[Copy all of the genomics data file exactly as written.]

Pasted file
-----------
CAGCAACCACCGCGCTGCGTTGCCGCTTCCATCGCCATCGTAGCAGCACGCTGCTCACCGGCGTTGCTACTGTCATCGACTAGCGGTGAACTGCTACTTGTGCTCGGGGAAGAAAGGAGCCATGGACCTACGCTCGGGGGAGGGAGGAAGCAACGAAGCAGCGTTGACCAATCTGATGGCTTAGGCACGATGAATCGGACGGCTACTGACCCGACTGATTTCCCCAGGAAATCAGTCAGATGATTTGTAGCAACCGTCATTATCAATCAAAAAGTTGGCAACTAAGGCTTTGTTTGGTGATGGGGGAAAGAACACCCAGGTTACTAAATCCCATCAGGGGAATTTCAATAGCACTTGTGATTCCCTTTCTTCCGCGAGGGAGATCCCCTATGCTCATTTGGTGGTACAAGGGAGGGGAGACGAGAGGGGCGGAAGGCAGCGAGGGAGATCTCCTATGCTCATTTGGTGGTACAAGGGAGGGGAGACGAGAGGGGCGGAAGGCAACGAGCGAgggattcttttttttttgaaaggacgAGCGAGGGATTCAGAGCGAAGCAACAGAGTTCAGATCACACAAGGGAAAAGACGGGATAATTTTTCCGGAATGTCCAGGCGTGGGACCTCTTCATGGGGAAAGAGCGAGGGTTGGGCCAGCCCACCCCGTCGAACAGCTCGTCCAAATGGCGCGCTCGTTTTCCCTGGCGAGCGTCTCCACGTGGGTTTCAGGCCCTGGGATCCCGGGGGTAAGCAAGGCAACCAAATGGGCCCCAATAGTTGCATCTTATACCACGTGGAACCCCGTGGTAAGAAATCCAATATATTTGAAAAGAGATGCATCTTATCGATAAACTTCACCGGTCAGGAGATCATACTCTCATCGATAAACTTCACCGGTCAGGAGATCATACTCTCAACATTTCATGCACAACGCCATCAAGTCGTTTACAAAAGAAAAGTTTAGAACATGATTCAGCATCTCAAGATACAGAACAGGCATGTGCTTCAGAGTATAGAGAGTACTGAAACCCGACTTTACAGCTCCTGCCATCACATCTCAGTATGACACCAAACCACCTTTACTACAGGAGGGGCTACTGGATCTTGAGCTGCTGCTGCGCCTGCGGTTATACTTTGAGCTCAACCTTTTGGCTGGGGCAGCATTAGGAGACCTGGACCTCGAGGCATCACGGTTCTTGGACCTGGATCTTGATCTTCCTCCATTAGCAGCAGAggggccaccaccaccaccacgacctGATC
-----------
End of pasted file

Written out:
CAGCAACCACCGCGCTGCGTTGCCGCTTCCATCGCCATCGTAGCAGCACGCTGCTCACCGGCGTTGCTACTGTCATCGACTAGCGGTGAACTGCTACTTGTGCTCGGGGAAGAAAGGAGCCATGGACCTACGCTCGGGGGAGGGAGGAAGCAACGAAGCAGCGTTGACCAATCTGATGGCTTAGGCACGATGAATCGGACGGCTACTGACCCGACTGATTTCCCCAGGAAATCAGTCAGATGATTTGTAGCAACCGTCATTATCAATCAAAAAGTTGGCAACTAAGGCTTTGTTTGGTGATGGGGGAAAGAACACCCAGGTTACTAAATCCCATCAGGGGAATTTCAATAGCACTTGTGATTCCCTTTCTTCCGCGAGGGAGATCCCCTATGCTCATTTGGTGGTACAAGGGAGGGGAGACGAGAGGGGCGGAAGGCAGCGAGGGAGATCTCCTATGCTCATTTGGTGGTACAAGGGAGGGGAGACGAGAGGGGCGGAAGGCAACGAGCGAgggattcttttttttttgaaaggacgAGCGAGGGATTCAGAGCGAAGCAACAGAGTTCAGATCACACAAGGGAAAAGACGGGATAATTTTTCCGGAATGTCCAGGCGTGGGACCTCTTCATGGGGAAAGAGCGAGGGTTGGGCCAGCCCACCCCGTCGAACAGCTCGTCCAAATGGCGCGCTCGTTTTCCCTGGCGAGCGTCTCCACGTGGGTTTCAGGCCCTGGGATCCCGGGGGTAAGCAAGGCAACCAAATGGGCCCCAATAGTTGCATCTTATACCACGTGGAACCCCGTGGTAAGAAATCCAATATATTTGAAAAGAGATGCATCTTATCGATAAACTTCACCGGTCAGGAGATCATACTCTCATCGATAAACTTCACCGGTCAGGAGATCATACTCTCAACATTTCATGCACAACGCCATCAAGTCGTTTACAAAAGAAAAGTTTAGAACATGATTCAGCATCTCAAGATACAGAACAGGCATGTGCTTCAGAGTATAGAGAGTACTGAAACCCGACTTTACAGCTCCTGCCATCACATCTCAGTATGACACCAAACCACCTTTACTACAGGAGGGGCTACTGGATCTTGAGCTGCTGCTGCGCCTGCGGTTATACTTTGAGCTCAACCTTTTGGCTGGGGCAGCATTAGGAGACCTGGACCTCGAGGCATCACGGTTCTTGGACCTGGATCTTGATCTTCCTCCATTAGCAGCAGAggggccaccaccaccaccacgacctGATC